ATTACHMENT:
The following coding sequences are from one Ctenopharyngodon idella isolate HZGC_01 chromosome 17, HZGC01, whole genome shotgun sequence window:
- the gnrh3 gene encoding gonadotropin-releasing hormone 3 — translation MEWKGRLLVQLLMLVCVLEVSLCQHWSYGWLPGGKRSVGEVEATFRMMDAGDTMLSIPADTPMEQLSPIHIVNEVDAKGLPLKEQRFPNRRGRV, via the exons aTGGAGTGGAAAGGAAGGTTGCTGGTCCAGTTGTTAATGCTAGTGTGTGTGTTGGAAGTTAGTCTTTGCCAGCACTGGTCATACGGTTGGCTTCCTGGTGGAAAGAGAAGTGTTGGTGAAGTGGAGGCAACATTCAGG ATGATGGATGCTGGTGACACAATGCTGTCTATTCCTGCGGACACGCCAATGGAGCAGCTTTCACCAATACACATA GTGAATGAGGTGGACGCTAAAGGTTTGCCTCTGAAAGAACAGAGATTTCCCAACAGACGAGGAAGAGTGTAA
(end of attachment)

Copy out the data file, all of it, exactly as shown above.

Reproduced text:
The following coding sequences are from one Ctenopharyngodon idella isolate HZGC_01 chromosome 17, HZGC01, whole genome shotgun sequence window:
- the gnrh3 gene encoding gonadotropin-releasing hormone 3 — translation MEWKGRLLVQLLMLVCVLEVSLCQHWSYGWLPGGKRSVGEVEATFRMMDAGDTMLSIPADTPMEQLSPIHIVNEVDAKGLPLKEQRFPNRRGRV, via the exons aTGGAGTGGAAAGGAAGGTTGCTGGTCCAGTTGTTAATGCTAGTGTGTGTGTTGGAAGTTAGTCTTTGCCAGCACTGGTCATACGGTTGGCTTCCTGGTGGAAAGAGAAGTGTTGGTGAAGTGGAGGCAACATTCAGG ATGATGGATGCTGGTGACACAATGCTGTCTATTCCTGCGGACACGCCAATGGAGCAGCTTTCACCAATACACATA GTGAATGAGGTGGACGCTAAAGGTTTGCCTCTGAAAGAACAGAGATTTCCCAACAGACGAGGAAGAGTGTAA